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Health-Related Quality of Life After Surgery for Small Intestinal Neuroendocrine Tumours

Milanetto, Anna Caterina ; Nordenström, Erik LU ; Sundlöv, Anna LU orcid and Almquist, Martin LU (2018) In World Journal of Surgery 42(10). p.3231-3239
Abstract

Background: Overall survival for patients with small intestinal neuroendocrine tumours (siNETs) is long, even with metastatic disease, making quality of life issues relevant. The impact of surgery on quality of life is not known. We investigated determinants of health-related quality of life in patients who had undergone surgery for a siNET. Methods: Patients operated for a siNET between 1998 and 2016 at Skåne University Hospital (Lund, Sweden), who were alive in February 2017, were sent two questionnaires constructed by the European Organisation for Research and Treatment of Cancer (EORTC QLQ-C30, EORTC QLQ-GINET21). Global quality of life, physical function, disease-related worries, diarrhoea and endocrine symptoms were evaluated with... (More)

Background: Overall survival for patients with small intestinal neuroendocrine tumours (siNETs) is long, even with metastatic disease, making quality of life issues relevant. The impact of surgery on quality of life is not known. We investigated determinants of health-related quality of life in patients who had undergone surgery for a siNET. Methods: Patients operated for a siNET between 1998 and 2016 at Skåne University Hospital (Lund, Sweden), who were alive in February 2017, were sent two questionnaires constructed by the European Organisation for Research and Treatment of Cancer (EORTC QLQ-C30, EORTC QLQ-GINET21). Global quality of life, physical function, disease-related worries, diarrhoea and endocrine symptoms were evaluated with linear and logistic regression in relation to patient-, tumour- and treatment-related factors. Statistical analysis was performed using STATA 11®. Results: One hundred patients (84%) completed the questionnaires. Women had worse global quality of life (p = 0.019), more disease-related worries (p < 0.001) and endocrine symptoms (p = 0.017) than men. Older age was associated with more disease-related worries (p = 0.007), but fewer endocrine symptoms (p = 0.034). Non-symptomatic tumour versus symptomatic tumour (p = 0.002), and treatment with somatostatin analogues versus no treatment (p = 0.040) were associated with less diarrhoea. Small versus large bowel resection was associated with better global quality of life (p = 0.036) and physical function (p = 0.035). Conclusions: Male gender, younger age, treatment with somatostatin analogues, non-symptomatic tumour, and small intestinal surgery rather than large bowel surgery were associated with better quality of life.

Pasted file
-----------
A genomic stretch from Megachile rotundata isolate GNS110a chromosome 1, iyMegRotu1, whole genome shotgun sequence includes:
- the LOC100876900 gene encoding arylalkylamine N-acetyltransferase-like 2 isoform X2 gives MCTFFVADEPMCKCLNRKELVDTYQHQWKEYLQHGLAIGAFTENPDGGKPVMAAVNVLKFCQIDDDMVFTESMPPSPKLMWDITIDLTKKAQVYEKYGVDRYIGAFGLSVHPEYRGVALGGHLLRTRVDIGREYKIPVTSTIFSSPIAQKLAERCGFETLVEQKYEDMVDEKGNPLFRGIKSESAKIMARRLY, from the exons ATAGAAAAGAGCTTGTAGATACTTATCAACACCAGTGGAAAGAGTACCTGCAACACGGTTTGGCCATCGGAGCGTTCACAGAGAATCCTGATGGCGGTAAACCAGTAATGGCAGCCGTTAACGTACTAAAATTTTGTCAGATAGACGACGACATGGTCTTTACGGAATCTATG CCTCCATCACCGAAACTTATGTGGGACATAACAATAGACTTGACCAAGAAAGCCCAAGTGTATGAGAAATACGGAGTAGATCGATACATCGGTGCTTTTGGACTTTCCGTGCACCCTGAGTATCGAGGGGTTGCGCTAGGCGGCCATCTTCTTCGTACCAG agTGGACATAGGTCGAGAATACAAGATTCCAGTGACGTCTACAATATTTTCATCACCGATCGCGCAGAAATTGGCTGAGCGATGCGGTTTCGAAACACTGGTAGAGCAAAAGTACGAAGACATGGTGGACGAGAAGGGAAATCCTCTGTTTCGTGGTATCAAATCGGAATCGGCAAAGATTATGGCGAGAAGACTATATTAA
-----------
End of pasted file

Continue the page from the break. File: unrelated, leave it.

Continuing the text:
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author
; ; and
organization
publishing date
type
Contribution to journal
publication status
published
subject
in
World Journal of Surgery
volume
42
issue
10
pages
3231 - 3239
publisher
Springer
external identifiers
  • pmid:29717346
  • scopus:85046152457
ISSN
0364-2313
DOI
10.1007/s00268-018-4638-2
language
English
LU publication?
yes
id
5aaf2dbc-4d22-420b-b80c-8e2e6c0e26ee
date added to LUP
2018-05-07 14:47:46
date last changed
2021-09-29 04:54:39
@article{5aaf2dbc-4d22-420b-b80c-8e2e6c0e26ee,
  abstract     = {<p>Background: Overall survival for patients with small intestinal neuroendocrine tumours (siNETs) is long, even with metastatic disease, making quality of life issues relevant. The impact of surgery on quality of life is not known. We investigated determinants of health-related quality of life in patients who had undergone surgery for a siNET. Methods: Patients operated for a siNET between 1998 and 2016 at Skåne University Hospital (Lund, Sweden), who were alive in February 2017, were sent two questionnaires constructed by the European Organisation for Research and Treatment of Cancer (EORTC QLQ-C30, EORTC QLQ-GINET21). Global quality of life, physical function, disease-related worries, diarrhoea and endocrine symptoms were evaluated with linear and logistic regression in relation to patient-, tumour- and treatment-related factors. Statistical analysis was performed using STATA 11<sup>®</sup>. Results: One hundred patients (84%) completed the questionnaires. Women had worse global quality of life (p = 0.019), more disease-related worries (p &lt; 0.001) and endocrine symptoms (p = 0.017) than men. Older age was associated with more disease-related worries (p = 0.007), but fewer endocrine symptoms (p = 0.034). Non-symptomatic tumour versus symptomatic tumour (p = 0.002), and treatment with somatostatin analogues versus no treatment (p = 0.040) were associated with less diarrhoea. Small versus large bowel resection was associated with better global quality of life (p = 0.036) and physical function (p = 0.035). Conclusions: Male gender, younger age, treatment with somatostatin analogues, non-symptomatic tumour, and small intestinal surgery rather than large bowel surgery were associated with better quality of life.</p>},
  author       = {Milanetto, Anna Caterina and Nordenström, Erik and Sundlöv, Anna and Almquist, Martin},
  issn         = {0364-2313},
  language     = {eng},
  month        = {05},
  number       = {10},
  pages        = {3231--3239},
  publisher    = {Springer},
  series       = {World Journal of Surgery},
  title        = {Health-Related Quality of Life After Surgery for Small Intestinal Neuroendocrine Tumours},
  url          = {http://dx.doi.org/10.1007/s00268-018-4638-2},
  doi          = {10.1007/s00268-018-4638-2},
  volume       = {42},
  year         = {2018},
}